Subject(s)
COVID-19 , Aged , Antiviral Agents/adverse effects , COVID-19 Vaccines , Chemoprevention , Humans , Pandemics , SARS-CoV-2 , Treatment Outcome
19.
PLoS One ; 16(5): e0251250, 2021.
Article in English | MEDLINE | ID: covidwho-1232461

ABSTRACT

OBJECTIVES: Clinical characterisation studies have been essential in helping inform research, diagnosis and clinical management efforts, particularly early in a pandemic. This systematic review summarises the early literature on clinical characteristics of patients admitted to hospital, and evaluates the quality of evidence produced during the initial stages of the pandemic. METHODS: MEDLINE, EMBASE and Global Health databases were searched for studies published from January 1st 2020 to April 28th 2020. Studies which reported on at least 100 hospitalised patients with Covid-19 of any age were included. Data on clinical characteristics were independently extracted by two review authors. Study design specific critical appraisal tools were used to evaluate included studies: the Newcastle Ottawa scale for cohort and cross sectional studies, Joanna Briggs Institute checklist for case series and the Cochrane collaboration tool for assessing risk of bias in randomised trials. RESULTS: The search yielded 78 studies presenting data on 77,443 people. Most studies (82%) were conducted in China. No studies included patients from low- and middle-income countries. The overall quality of included studies was low to moderate, and the majority of studies did not include a control group. Fever and cough were the most commonly reported symptoms early in the pandemic. Laboratory and imaging findings were diverse with lymphocytopenia and ground glass opacities the most common findings respectively. Clinical data in children and vulnerable populations were limited. CONCLUSIONS: The early Covid-19 literature had moderate to high risk of bias and presented several methodological issues. Early clinical characterisation studies should aim to include different at-risk populations, including patients in non-hospital settings. Pandemic preparedness requires collection tools to ensure observational studies are methodologically robust and will help produce high-quality data early on in the pandemic to guide clinical practice and public health policy. REVIEW REGISTRATION: Available at https://osf.io/mpafn.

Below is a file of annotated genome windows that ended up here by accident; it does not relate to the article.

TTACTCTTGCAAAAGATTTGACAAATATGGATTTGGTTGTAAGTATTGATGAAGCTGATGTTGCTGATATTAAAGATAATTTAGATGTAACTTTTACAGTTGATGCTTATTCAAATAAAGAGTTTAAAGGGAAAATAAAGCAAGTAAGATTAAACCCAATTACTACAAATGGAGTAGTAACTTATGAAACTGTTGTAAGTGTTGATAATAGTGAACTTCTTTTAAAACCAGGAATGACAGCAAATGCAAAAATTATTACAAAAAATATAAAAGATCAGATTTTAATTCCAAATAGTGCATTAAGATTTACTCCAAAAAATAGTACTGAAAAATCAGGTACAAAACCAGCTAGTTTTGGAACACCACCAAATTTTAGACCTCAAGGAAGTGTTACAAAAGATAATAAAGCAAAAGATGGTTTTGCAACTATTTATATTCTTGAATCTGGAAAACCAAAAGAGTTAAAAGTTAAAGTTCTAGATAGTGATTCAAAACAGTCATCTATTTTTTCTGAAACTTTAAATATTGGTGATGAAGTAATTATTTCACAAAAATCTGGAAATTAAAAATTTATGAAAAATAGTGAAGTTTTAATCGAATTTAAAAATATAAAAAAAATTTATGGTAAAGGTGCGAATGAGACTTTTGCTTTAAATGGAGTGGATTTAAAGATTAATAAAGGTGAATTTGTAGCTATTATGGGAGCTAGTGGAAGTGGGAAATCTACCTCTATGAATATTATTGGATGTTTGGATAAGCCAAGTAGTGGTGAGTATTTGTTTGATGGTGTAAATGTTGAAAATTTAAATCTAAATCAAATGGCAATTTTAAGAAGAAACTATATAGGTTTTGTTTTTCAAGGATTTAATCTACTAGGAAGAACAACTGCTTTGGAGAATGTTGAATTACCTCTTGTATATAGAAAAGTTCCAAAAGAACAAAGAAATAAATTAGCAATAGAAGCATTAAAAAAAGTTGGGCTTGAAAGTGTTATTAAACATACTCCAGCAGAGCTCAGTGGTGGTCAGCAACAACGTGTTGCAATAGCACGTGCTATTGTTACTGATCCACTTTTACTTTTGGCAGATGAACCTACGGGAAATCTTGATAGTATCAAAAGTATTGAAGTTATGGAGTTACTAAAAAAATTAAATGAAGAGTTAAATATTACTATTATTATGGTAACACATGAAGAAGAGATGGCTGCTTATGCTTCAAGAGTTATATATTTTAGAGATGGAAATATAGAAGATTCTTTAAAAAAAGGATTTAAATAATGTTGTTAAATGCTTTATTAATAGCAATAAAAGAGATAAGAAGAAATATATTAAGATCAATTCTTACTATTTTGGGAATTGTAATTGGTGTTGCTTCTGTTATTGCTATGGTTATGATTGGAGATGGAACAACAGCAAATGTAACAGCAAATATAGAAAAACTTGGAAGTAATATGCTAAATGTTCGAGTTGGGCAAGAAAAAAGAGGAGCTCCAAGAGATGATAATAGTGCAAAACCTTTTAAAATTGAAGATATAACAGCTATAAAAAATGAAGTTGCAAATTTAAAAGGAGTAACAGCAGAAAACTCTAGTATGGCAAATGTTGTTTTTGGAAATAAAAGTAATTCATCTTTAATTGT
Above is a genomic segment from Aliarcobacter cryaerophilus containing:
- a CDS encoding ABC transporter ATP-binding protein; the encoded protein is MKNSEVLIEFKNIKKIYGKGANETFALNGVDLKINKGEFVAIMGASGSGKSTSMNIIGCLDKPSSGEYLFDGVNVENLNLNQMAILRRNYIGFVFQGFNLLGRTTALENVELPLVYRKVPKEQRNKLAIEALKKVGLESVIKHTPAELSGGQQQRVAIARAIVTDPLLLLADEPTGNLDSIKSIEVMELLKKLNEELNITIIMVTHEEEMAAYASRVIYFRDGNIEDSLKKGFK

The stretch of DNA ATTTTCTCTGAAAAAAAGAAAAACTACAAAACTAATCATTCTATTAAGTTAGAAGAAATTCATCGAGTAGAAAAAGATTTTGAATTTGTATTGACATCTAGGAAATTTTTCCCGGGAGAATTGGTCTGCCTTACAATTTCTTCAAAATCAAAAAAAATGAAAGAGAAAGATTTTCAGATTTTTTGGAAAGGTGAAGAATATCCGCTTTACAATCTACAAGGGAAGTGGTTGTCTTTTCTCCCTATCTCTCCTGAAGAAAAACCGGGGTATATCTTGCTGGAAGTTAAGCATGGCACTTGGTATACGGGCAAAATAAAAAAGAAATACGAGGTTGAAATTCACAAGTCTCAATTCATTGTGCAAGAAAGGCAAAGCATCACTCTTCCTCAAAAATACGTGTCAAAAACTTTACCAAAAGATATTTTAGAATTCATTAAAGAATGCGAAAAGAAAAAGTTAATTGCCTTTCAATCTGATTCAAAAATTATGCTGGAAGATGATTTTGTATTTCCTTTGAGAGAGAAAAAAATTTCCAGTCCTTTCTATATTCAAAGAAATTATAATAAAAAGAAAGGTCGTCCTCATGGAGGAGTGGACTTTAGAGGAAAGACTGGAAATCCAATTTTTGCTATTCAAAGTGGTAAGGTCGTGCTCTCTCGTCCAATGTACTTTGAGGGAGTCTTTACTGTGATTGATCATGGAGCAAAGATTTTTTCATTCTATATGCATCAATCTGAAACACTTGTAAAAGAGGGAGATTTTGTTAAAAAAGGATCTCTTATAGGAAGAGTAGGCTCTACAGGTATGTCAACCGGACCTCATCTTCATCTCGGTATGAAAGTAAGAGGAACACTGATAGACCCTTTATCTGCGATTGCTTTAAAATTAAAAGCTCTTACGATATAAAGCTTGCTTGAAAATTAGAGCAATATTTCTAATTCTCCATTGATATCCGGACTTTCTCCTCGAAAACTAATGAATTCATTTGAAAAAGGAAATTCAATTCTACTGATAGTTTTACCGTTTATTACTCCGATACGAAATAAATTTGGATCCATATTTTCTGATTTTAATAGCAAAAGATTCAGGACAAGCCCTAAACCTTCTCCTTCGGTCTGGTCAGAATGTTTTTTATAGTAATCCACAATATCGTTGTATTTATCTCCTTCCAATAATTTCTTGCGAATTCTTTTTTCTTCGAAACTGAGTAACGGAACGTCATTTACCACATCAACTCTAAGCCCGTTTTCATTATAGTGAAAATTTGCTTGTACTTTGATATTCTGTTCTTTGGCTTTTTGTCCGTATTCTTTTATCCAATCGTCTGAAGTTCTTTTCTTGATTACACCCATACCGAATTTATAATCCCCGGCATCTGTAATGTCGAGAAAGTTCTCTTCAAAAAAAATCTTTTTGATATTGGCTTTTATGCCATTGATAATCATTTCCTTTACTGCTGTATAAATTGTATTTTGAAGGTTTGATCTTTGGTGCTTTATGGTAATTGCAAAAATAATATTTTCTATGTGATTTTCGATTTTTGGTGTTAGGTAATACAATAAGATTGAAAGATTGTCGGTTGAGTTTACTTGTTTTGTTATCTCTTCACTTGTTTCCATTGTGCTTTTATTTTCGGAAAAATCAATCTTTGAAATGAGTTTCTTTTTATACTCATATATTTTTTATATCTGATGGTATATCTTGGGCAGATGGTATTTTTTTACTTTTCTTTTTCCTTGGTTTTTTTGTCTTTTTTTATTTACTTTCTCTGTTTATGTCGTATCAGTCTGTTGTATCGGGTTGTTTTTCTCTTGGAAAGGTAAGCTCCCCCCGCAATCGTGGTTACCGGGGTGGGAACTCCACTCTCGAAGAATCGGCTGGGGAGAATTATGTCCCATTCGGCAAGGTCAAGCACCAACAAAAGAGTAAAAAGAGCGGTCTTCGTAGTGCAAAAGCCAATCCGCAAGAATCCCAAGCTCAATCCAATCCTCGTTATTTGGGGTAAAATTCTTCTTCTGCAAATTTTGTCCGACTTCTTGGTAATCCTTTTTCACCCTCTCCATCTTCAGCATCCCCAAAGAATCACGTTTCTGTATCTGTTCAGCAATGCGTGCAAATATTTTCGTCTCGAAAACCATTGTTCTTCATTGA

Subject(s)
COVID-19/pathology , C-Reactive Protein/analysis , COVID-19/complications , COVID-19/epidemiology , COVID-19/virology , Cough/epidemiology , Cough/etiology , Databases, Factual , Fever/epidemiology , Fever/etiology , Headache/epidemiology , Headache/etiology , Humans , Lymphopenia/etiology , Pandemics , SARS-CoV-2/isolation & purification
20.
Lancet Respir Med ; 9(4): 349-359, 2021 04.
Article in English | MEDLINE | ID: covidwho-1180127

ABSTRACT